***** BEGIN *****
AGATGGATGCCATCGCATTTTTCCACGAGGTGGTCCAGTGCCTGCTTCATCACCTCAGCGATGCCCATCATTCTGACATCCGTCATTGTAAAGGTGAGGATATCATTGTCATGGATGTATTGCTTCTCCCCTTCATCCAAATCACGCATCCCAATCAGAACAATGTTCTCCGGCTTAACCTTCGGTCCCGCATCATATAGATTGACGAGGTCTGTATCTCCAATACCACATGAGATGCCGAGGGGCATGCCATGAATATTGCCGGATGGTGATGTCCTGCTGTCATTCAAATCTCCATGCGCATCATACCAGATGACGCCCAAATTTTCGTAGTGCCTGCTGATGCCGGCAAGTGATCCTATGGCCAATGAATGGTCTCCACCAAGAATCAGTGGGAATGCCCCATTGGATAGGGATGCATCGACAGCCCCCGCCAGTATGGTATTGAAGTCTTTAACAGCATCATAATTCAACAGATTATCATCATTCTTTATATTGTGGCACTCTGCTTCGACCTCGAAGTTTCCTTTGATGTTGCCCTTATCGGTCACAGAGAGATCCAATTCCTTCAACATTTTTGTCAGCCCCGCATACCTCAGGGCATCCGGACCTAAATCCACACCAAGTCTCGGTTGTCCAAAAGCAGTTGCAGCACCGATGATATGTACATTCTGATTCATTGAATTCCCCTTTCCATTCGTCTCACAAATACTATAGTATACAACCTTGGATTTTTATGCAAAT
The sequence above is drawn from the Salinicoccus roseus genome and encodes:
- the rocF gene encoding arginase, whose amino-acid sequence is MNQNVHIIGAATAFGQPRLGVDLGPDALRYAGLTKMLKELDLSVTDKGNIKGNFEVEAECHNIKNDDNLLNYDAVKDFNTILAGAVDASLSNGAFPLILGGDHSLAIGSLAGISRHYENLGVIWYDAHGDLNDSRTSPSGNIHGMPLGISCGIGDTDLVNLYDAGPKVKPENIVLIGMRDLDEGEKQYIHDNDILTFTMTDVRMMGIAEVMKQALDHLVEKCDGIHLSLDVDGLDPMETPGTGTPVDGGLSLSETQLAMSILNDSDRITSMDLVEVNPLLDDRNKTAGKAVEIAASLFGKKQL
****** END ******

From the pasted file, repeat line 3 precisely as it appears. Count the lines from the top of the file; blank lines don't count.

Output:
- the rocF gene encoding arginase, whose amino-acid sequence is MNQNVHIIGAATAFGQPRLGVDLGPDALRYAGLTKMLKELDLSVTDKGNIKGNFEVEAECHNIKNDDNLLNYDAVKDFNTILAGAVDASLSNGAFPLILGGDHSLAIGSLAGISRHYENLGVIWYDAHGDLNDSRTSPSGNIHGMPLGISCGIGDTDLVNLYDAGPKVKPENIVLIGMRDLDEGEKQYIHDNDILTFTMTDVRMMGIAEVMKQALDHLVEKCDGIHLSLDVDGLDPMETPGTGTPVDGGLSLSETQLAMSILNDSDRITSMDLVEVNPLLDDRNKTAGKAVEIAASLFGKKQL